Skip to Main Content

How Domestic Violence Affects Child Custody in Texas

Whether you have been accused of domestic violence in Texas or you believe your ex has engaged in acts of domestic violence, it is important to understand how domestic violence allegations or a conviction ultimately can affect your child custody case or could result in a modification to an existing child custody arrangement. The Texas Family Code explicitly states that it is Texas public policy to “assure that children will have frequent and continuing contact with parents who have shown the ability to act in the best interest of the child,” yet it is also state public policy to “provide a safe, stable, and nonviolent environment for the child.”

In order to understand how domestic violence can affect child custody in Texas, it is critical to know that Texas law does not use the term “child custody” to refer to parental rights and responsibilities. Rather, Texas uses the terms “conservatorship” and “possession” to describe parental rights and responsibilities for which many other states use “child custody.” Our League City and Galveston domestic violence lawyers can provide you with more information about the impact of domestic violence on conservatorship and possession cases in Texas.

History of Domestic Violence Impacts the Court’s Decision to Appoint a Sole or Joint Managing Conservator

When Texas courts decide child custody, they can appoint one parent as a sole conservator, or they can appoint both parents as joint managing conservators. In many circumstances, when one parent is appointed as sole conservator, the other parent will have possession. A history of domestic violence or sexual abuse can affect a parent’s ability to be appointed as a conservator and, in some cases, to have possession.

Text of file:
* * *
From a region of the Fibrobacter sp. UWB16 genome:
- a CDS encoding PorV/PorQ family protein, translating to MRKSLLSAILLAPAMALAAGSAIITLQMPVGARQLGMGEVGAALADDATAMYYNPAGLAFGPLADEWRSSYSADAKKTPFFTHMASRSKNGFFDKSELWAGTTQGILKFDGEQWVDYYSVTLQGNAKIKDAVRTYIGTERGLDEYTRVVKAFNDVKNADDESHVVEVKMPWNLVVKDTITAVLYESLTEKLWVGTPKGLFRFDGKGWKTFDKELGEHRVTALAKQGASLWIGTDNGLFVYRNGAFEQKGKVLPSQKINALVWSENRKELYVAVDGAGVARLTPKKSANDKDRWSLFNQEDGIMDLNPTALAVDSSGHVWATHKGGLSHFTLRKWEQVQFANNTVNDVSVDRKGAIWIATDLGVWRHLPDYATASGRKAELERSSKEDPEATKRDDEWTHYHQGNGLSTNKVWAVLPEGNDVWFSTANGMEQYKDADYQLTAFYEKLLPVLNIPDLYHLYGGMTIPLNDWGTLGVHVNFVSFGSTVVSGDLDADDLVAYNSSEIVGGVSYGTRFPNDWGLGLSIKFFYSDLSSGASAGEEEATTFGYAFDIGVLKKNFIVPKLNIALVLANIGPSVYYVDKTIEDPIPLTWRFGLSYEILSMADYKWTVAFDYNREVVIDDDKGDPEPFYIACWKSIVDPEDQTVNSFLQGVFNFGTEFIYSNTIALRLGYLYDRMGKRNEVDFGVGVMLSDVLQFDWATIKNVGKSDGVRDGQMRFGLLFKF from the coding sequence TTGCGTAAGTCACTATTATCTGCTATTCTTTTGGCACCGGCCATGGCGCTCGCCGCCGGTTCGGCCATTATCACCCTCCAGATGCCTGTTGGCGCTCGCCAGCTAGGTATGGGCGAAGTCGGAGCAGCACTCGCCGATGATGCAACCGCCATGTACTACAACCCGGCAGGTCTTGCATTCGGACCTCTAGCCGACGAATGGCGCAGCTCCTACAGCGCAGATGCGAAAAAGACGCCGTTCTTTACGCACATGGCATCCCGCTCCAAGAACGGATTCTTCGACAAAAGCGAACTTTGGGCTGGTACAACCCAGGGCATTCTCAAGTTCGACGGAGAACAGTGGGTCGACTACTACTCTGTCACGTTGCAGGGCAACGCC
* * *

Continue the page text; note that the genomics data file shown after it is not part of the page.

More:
According to the Texas Family Code: “In determining whether to appoint a party as a sole or joint managing conservator, the court shall consider evidence of the intentional use of abusive physical force, or evidence of sexual abuse, by a party directed against the party’s spouse, a parent of the child, or any person younger than 18 years of age committed within a two-year period preceding the filing of the suit or during the pendency of the suit.”

The Texas Family Code makes clear that the court “may not appoint joint managing conservators if credible evidence is presented of a history or pattern of past or present child neglect, or physical or sexual abuse by one parent directed against the other parent, a spouse, or a child.”

Domestic Violence Can Result in Possession Restrictions

In addition to limitations on the ability for a person to serve as a joint managing conservator when there is a history of domestic violence, the Texas Family Code also allows the court to limit possession of the child. Indeed, the statute says that the court “may not allow a parent to have access to a child for whom it is shown by a preponderance of the evidence” if there is a history of that person committing family violence within the last two years.

Contact a Domestic Violence Attorney Serving Clients in Galveston and League City

Do you have questions about child custody and domestic violence in Texas? An experienced League City and Galveston domestic violence lawyer can discuss your circumstances with you today, and we can provide you with more information to answer your questions and address your concerns. Contact The Law Offices of Tad Nelson & Associates for more information.